SharePoint: Quick Troubleshooting Tip: HTTP Response Headers

Often in troubleshooting SharePoint, we’re interested to know on which Web-Front-End (WFE) a certain request landed. When you have multiple WFEs that are load balanced, this is not easily discernable.

One trick is to edit your HOSTS file and point the load balanced URL at the IP address of one WFE. That method certainly has its place, especially when trying to figure out if a certain behavior or error only occurs on some WFEs, but it doesn’t fit every scenario. For example, what if you’re trying to figure out if your load balancer is bouncing you between WFEs?  Or what if you’re trying to simplify log gathering by only getting logs from the server that processed the request?


Here’s a method that involves my personal favorite web troubleshooting tool: Fiddler.

Note: This will work with any other web traffic / network capture tool as well. I just happen to like Fiddler.

I’m usually using Fiddler for capturing web traffic anyway, so adding more information to the output only helps.

Here’s what you do:

In IIS Manager, select the IIS site used by your target SharePoint web application and double click on HTTP Response Headers.



You’ll see that there are some already present:


Choose Add

Give the Response Header a name. It’s going to be used to denote which WFE you’re hitting, so it makes sense to name it “server” or “wfe”, or something like that.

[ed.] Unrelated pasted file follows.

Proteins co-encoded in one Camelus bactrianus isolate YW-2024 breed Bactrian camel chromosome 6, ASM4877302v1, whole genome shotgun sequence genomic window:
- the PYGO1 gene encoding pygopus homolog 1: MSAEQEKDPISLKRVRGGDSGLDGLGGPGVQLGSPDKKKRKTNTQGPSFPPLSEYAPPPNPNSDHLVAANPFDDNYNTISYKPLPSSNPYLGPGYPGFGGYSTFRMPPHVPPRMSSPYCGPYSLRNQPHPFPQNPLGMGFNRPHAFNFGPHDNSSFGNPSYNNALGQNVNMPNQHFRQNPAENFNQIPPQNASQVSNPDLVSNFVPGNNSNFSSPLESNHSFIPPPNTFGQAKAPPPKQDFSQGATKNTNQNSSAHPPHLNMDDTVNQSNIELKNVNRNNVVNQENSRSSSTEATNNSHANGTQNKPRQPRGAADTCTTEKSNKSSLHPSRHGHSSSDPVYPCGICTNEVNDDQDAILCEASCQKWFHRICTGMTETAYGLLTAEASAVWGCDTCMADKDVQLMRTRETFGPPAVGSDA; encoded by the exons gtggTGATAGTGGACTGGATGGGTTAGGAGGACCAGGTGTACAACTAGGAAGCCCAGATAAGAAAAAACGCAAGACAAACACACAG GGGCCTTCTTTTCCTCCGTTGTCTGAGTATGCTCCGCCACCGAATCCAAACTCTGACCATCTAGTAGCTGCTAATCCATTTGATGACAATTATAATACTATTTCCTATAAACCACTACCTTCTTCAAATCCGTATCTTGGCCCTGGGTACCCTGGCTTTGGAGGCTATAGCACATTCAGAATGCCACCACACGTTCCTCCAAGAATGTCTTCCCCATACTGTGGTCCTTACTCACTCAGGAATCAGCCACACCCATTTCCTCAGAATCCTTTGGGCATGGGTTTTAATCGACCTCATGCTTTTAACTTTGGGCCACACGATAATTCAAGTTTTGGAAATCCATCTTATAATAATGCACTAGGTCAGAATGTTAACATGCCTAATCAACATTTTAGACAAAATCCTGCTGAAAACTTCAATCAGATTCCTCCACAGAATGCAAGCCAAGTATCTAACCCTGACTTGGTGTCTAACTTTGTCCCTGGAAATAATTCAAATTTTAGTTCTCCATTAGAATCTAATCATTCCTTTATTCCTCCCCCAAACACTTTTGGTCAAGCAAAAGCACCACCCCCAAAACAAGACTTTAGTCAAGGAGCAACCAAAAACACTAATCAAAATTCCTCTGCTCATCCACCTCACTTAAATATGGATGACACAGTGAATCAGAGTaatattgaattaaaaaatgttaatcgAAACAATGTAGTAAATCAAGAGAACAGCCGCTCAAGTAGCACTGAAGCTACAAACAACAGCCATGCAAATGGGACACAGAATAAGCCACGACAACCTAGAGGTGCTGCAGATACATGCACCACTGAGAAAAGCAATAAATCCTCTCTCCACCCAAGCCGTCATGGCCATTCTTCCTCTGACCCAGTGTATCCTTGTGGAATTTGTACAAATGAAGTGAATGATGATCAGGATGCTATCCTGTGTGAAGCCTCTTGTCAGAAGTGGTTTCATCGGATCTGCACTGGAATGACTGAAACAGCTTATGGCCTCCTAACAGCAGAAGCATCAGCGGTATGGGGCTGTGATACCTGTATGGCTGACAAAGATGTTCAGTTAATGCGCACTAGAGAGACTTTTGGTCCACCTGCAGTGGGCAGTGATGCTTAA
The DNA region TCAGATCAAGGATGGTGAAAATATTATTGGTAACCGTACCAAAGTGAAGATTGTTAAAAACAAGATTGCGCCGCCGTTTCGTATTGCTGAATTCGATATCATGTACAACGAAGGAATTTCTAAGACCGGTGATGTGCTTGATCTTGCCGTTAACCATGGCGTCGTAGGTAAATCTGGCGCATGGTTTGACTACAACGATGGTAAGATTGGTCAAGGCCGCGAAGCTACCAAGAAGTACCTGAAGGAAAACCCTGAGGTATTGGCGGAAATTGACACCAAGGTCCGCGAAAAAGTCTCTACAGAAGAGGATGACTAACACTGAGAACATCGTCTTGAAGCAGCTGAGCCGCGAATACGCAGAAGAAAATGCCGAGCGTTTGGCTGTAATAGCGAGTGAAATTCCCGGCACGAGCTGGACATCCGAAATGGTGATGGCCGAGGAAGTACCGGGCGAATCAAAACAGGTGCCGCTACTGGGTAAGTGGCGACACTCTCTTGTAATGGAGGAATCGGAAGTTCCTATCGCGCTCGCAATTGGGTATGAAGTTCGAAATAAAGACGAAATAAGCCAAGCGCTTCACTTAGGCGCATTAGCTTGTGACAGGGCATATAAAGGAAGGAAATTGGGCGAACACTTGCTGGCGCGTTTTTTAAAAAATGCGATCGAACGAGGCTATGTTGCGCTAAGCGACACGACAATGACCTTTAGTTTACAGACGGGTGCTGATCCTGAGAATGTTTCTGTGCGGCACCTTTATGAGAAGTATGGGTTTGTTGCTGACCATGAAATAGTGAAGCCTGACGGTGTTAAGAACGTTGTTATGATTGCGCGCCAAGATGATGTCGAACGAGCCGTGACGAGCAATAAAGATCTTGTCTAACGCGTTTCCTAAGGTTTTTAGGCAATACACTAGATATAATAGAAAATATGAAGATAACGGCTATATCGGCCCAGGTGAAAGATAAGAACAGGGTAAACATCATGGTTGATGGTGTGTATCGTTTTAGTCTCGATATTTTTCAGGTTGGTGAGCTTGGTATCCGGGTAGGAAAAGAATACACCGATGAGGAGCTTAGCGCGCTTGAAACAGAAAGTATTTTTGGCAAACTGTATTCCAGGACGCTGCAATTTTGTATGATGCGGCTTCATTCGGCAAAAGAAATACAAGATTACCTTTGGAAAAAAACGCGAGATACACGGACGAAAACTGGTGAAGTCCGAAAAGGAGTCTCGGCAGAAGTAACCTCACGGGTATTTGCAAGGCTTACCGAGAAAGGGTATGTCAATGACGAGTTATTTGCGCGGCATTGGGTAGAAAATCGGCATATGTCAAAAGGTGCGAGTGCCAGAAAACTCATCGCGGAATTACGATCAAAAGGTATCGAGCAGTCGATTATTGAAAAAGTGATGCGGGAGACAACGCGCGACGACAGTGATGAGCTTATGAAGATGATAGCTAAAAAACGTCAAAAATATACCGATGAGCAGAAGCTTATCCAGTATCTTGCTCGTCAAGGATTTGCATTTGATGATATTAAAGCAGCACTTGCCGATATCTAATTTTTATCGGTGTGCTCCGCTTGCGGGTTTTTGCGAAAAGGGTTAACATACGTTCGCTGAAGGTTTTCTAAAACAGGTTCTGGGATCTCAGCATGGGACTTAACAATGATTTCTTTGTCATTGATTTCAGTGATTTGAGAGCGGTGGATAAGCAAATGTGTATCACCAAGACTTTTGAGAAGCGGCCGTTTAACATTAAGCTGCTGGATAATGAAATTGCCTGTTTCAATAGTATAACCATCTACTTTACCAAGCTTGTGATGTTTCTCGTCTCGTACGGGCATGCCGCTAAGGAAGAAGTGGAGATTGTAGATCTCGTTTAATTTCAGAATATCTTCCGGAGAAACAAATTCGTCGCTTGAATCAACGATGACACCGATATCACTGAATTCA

As a general rule, keep your response header name simple.  And whatever you do, do not put a space in it, for example: “Server Name”.  Doing so will break WebDav calls (Propfind, Options, etc) and cause Office client interaction with SharePoint to fail.  If you must use multiple words in a Response Header name, separate them with a dash: “Server-Name”.

Then give the header a value. You don’t have to (and shouldn’t) use the servers actual name.  Just use something that will be unique and help you identify which server it is. For example, maybe you have two load-balanced WFEs with names “PROD-AWG-WEB01”, and “PROD-AWG-WEB02”. You could use “WFE1” and “WFE2” (respectively) for the values.

Now you want to add the same HTTP Response Header to the same IIS site on your other WFEs. The only difference will be the value. For example, on “PROD-AWG-WEB02”, you would use something like “WFE2”, and so on.


Then, when you’re troubleshooting, you can take a Fiddler trace and immediately tell which WFE a given request went to.

While you’re looking at Response Headers in Fiddler, it’s also useful to notice that the value for the “SPRequestGUID” Response Header is the Correlation ID for the request.

Now you can gather just the one SharePoint ULS log from the one WFE, and you also have the Correlation ID to filter it by.

Finding the proper request within a SharePoint ULS log doesn’t get much easier than that.

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